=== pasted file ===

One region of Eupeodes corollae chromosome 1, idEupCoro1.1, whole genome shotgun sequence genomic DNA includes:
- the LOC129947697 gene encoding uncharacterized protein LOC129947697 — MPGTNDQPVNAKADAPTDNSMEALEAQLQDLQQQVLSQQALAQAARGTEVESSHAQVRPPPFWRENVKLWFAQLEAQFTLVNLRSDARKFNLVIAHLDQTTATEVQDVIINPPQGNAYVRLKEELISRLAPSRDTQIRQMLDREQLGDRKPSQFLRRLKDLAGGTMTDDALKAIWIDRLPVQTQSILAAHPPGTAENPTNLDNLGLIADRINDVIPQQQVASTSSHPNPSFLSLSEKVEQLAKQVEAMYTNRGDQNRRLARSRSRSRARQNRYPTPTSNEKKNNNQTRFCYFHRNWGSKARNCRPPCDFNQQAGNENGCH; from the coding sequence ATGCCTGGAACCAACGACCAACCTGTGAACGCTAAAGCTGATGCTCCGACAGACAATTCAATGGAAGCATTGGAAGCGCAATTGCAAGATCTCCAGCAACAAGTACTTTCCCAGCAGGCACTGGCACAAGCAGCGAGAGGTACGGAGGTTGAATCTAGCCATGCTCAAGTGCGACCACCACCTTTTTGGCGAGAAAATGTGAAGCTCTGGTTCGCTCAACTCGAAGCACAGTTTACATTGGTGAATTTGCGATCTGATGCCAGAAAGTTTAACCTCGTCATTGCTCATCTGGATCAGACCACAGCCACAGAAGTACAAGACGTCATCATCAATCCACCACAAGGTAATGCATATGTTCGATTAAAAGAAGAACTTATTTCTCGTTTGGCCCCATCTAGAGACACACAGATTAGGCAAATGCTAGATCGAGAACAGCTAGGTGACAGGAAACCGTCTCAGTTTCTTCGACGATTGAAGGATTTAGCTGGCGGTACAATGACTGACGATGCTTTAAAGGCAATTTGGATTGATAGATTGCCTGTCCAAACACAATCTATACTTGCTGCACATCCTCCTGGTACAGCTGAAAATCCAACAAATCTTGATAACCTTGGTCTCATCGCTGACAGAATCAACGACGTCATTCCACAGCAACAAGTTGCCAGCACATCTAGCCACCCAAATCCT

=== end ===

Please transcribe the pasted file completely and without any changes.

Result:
One region of Eupeodes corollae chromosome 1, idEupCoro1.1, whole genome shotgun sequence genomic DNA includes:
- the LOC129947697 gene encoding uncharacterized protein LOC129947697 — MPGTNDQPVNAKADAPTDNSMEALEAQLQDLQQQVLSQQALAQAARGTEVESSHAQVRPPPFWRENVKLWFAQLEAQFTLVNLRSDARKFNLVIAHLDQTTATEVQDVIINPPQGNAYVRLKEELISRLAPSRDTQIRQMLDREQLGDRKPSQFLRRLKDLAGGTMTDDALKAIWIDRLPVQTQSILAAHPPGTAENPTNLDNLGLIADRINDVIPQQQVASTSSHPNPSFLSLSEKVEQLAKQVEAMYTNRGDQNRRLARSRSRSRARQNRYPTPTSNEKKNNNQTRFCYFHRNWGSKARNCRPPCDFNQQAGNENGCH; from the coding sequence ATGCCTGGAACCAACGACCAACCTGTGAACGCTAAAGCTGATGCTCCGACAGACAATTCAATGGAAGCATTGGAAGCGCAATTGCAAGATCTCCAGCAACAAGTACTTTCCCAGCAGGCACTGGCACAAGCAGCGAGAGGTACGGAGGTTGAATCTAGCCATGCTCAAGTGCGACCACCACCTTTTTGGCGAGAAAATGTGAAGCTCTGGTTCGCTCAACTCGAAGCACAGTTTACATTGGTGAATTTGCGATCTGATGCCAGAAAGTTTAACCTCGTCATTGCTCATCTGGATCAGACCACAGCCACAGAAGTACAAGACGTCATCATCAATCCACCACAAGGTAATGCATATGTTCGATTAAAAGAAGAACTTATTTCTCGTTTGGCCCCATCTAGAGACACACAGATTAGGCAAATGCTAGATCGAGAACAGCTAGGTGACAGGAAACCGTCTCAGTTTCTTCGACGATTGAAGGATTTAGCTGGCGGTACAATGACTGACGATGCTTTAAAGGCAATTTGGATTGATAGATTGCCTGTCCAAACACAATCTATACTTGCTGCACATCCTCCTGGTACAGCTGAAAATCCAACAAATCTTGATAACCTTGGTCTCATCGCTGACAGAATCAACGACGTCATTCCACAGCAACAAGTTGCCAGCACATCTAGCCACCCAAATCCT